6 thoughts on “Fixed price part 1, what’s so bad?”

  1. I think you are on to something. Traditionally fixed price is well suited for the scenario where product is already produced, and therefore the cost and infrastructure has been established and remains fixed.

    What the clients forget is that you are essentially building something that is only exists in their minds, and that you have an idea of what they want. UI development on fixed price? Forget it. Management jumps on the Internet and sees an idea that they think would be cool. Okaaayy. That means more time. That means more money.

    I have always questioned the tactic of “squeezing in” as much as you can into a contract, because you run this risk of diluting the focus on the core objectives. It’s really silly when you think about. “If you have time, can you install a passenger-side air bag?” Many things in life are not ad hoc, and when they are, usually they are done with duct-tape.

  2. Hi There,

    Great article. I have to admit, I have worked in the consulting world for years and you are right about fixed price. When estimating work, we would always add quite a solid margin of error into quotes. Often 25% or more.

    I love the way our current team works. We practice SCRUM religiously and are building the new release of our product to cater for it. The problem which we all face though is that from a stakeholders perspective, they want to limit the amount which they will spend on their project. If they can nail their implementation partner down to a price, as far as they are concerned, they have fixed their outgoings and have a guaranteed delivery.

    Am interested in seeing part two of your article!

    Adam

  3. Any ideas for government projects? Too often than not, they have to request the budget a year earlier, with specific specs and scopes. By the time the vendor got the project, budget has been set in stone. Scope has been set in stone. Time may not be set in stone, but you already know upfront how much you would be burning before your balance sheets turns red.

  4. Thanks for the nice comments!

    @David Robbins
    Yup, implementing stories in order of importance and then stopping when you’re not delivering business value any more usually gets rid of this problem. Unfortunately Fixed-price makes this hard because you have to keep going until you have implemented everything in the contract.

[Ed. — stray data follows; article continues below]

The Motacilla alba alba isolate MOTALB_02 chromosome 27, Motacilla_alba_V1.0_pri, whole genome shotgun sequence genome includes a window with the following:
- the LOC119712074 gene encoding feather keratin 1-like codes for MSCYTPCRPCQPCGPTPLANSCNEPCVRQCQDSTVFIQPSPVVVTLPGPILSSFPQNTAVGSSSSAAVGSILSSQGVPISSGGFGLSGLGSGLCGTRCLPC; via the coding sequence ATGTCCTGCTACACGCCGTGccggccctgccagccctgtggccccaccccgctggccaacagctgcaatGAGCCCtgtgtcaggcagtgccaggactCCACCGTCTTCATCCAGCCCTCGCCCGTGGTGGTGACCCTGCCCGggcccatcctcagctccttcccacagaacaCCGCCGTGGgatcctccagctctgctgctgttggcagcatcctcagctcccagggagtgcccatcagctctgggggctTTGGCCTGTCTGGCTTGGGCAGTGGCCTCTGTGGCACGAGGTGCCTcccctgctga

@Adam Feldman and Fadzlan
    Current practice is very much geared towards competing on price for software engineering projects. This leads to situations where suppliers offering fixed price contracts with very low estimates win the contract. Usually this leads to problems later so next time the customer is even less inclined to trust the supplier enough for other types of contracts.

    Also many clients have budget concerns (large organizations often have the same problem as government projects here) So even though Fixed price is far from ideal it will be a long time before we can get away from fixed price projects.

    In my next article I want to get into doing agile fixed price. I think there are some ways we can get out of fixed price contracts easier and if that’s not possible make fixed price hurt a bit less by making it more manageable.

  5. As to my mind, pure fixed priced project can be defined as a project nobody cares about. At best it’s spending money, at worst – waisting money. That is why real huge governmental projects are fixed priced: Nobody really cares.

  6. I suggest that you stand back and look at fixed price projects from a different perspective. First there are effectively three elements in a fixed price contract: Scope, Resources, Time. In our Agile practice we fix resources and time – the scope is variable. Of course the customer might initially cry foul until they come up to speed with the concept of Agile but once they see the value of delivering lean, fit to purpose, application software they will fully embrace the concept.

    So, fix the resource and time! Do this by defining user stories for ‘everything’ the customer wants and then set a time box for the project. This effectively fixes your Resources and Time. Next apply the practice of working your backlog in priority order (of course looking at risky features and moving them forward when it makes sense so they don’t hit you at the end) and deliver something the customer can really use. This will lead to happy customers and usually a second project to pick up the lower value features that were moved out of scope.

    Everyone wins!